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Eating Too Much? You May As Well Be Running a Hummer in Your Kitchen; And Can Pollutants Make Us Fat?

Posted By Prucia Buscell, Friday, April 24, 2009
Updated: Tuesday, February 15, 2011
Obesity is bad for the planet, according to a study in the April 19 issue of the International Journal of Epidemiology.

The authors, Phil Edwards and Ian Roberts of the London School of Hygiene and Tropical Medicine, say that because food production contributes substantially to global warming, slim individuals and lean populations have lighter carbon footprints than those who are overweight. For instance, the school’s press release on their work says, a slim population, such as is seen in Vietnam, consumes 20 percent less food and produces fewer greenhouse gases than a population in which 40 percent of the people are obese. The researchers estimate that a population of one billion slim people would produce 1,000 million fewer tons of carbon dioxide equivalents in a year than a population of a billion overweight people. Heavy people not only eat more, it takes more energy to transport their weight, and they are likely to drive more. And if they like the burgers and sugary drinks so many US consumers enjoy, their food choices are energy-expensive too.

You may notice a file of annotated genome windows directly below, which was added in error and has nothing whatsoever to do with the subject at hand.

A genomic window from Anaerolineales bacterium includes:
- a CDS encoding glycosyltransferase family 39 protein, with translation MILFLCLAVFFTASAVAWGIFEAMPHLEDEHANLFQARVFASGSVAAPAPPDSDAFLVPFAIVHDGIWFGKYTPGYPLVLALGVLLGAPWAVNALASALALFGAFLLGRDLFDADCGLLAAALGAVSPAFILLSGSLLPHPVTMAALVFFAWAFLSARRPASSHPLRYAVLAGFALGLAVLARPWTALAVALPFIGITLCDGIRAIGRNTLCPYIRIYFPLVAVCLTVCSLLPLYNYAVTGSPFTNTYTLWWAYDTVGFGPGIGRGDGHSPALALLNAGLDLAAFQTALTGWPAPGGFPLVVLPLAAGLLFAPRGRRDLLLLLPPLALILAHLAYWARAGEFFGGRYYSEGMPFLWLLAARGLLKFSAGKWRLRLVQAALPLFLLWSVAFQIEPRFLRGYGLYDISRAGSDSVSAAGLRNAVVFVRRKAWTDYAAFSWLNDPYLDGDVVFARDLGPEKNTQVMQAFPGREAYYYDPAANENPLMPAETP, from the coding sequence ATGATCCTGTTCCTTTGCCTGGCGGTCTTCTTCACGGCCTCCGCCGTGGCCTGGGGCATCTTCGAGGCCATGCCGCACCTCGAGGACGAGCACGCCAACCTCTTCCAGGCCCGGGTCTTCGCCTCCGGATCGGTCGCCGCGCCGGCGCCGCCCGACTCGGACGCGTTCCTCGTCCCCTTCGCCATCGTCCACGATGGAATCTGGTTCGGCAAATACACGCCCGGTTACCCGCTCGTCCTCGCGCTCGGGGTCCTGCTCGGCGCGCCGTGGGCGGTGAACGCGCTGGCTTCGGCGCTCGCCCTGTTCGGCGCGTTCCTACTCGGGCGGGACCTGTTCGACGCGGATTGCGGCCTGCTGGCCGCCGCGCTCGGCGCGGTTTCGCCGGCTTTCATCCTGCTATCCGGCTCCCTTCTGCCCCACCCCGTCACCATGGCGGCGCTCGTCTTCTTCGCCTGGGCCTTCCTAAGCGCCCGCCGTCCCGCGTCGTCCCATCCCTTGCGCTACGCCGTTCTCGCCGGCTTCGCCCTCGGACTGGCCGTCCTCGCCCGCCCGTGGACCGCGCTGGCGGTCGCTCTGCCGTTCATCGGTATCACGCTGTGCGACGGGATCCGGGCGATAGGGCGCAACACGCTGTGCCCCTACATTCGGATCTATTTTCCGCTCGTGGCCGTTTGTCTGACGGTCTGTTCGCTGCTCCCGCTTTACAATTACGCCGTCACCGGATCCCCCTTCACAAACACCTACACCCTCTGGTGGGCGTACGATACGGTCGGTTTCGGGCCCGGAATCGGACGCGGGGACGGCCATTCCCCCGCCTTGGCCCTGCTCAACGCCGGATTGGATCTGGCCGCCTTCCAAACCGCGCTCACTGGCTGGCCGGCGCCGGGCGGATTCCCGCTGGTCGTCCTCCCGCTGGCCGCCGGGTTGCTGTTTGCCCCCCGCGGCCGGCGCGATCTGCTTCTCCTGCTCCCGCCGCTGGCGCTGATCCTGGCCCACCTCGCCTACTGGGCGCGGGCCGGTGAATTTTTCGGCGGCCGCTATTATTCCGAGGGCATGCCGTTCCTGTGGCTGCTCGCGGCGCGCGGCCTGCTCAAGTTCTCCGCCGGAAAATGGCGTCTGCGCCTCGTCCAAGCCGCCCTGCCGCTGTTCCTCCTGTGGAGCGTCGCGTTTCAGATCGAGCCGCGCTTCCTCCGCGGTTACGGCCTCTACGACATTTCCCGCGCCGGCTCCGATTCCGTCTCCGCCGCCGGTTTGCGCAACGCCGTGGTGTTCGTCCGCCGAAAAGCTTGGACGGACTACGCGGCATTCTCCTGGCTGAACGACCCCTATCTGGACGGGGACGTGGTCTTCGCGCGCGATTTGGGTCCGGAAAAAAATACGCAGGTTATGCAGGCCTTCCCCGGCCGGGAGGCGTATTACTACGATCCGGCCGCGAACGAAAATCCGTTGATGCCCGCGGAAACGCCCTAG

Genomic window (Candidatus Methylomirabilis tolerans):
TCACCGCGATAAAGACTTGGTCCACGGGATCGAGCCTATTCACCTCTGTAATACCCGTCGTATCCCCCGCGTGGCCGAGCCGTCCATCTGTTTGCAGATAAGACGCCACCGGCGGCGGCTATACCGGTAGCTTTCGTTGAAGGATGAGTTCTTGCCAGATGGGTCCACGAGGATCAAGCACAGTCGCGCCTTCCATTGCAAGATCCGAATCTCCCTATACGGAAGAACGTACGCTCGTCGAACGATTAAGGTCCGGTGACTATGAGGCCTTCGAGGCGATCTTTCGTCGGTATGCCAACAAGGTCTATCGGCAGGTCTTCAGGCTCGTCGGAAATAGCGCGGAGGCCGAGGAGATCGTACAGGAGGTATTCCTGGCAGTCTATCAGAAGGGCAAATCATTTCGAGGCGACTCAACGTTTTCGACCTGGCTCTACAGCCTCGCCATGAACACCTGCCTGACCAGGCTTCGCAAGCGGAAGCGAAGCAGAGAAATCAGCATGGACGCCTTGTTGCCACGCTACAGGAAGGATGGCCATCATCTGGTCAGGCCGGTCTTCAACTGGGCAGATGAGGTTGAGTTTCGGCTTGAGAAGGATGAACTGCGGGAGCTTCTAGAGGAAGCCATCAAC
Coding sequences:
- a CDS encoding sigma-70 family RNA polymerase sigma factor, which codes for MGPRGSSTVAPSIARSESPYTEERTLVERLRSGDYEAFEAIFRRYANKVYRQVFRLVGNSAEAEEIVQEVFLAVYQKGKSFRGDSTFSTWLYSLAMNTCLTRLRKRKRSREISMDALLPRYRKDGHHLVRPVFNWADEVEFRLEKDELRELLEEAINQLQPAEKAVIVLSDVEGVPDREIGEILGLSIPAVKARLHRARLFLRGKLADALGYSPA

Obesity may be bad for the environment, but things in the environment may also promote obesity.

Researchers at Mount Sinai Medical Center in New York, have found that exposure to chemicals in plastics may be linked to childhood obesity. In a long term study of 400 girls, aged 9 to 11, in East Harlem, researchers found that the heaviest girls had the highest levels of phthalates in their urine. An April 17 New York Times story by Jennifer 8. Lee explains that phthalates, which are used to make plastic pliable, disrupt endocrines—the bodily chemicals that affect glands and hormones and regulate many bodily functions. Dr. Philip J. Landrigan, a lead researcher in the study, thinks endocrine disrupters may be a more important factor in obesity than has previously been recognized.

Al over the world, Edwards and Roberts write, humans are getting fatter. "When it comes to food consumption,” the authors assert, "moving around in a heavy body is like driving around in a gas guzzler.”

Tags:  buscell  complexity matters  environment  health 

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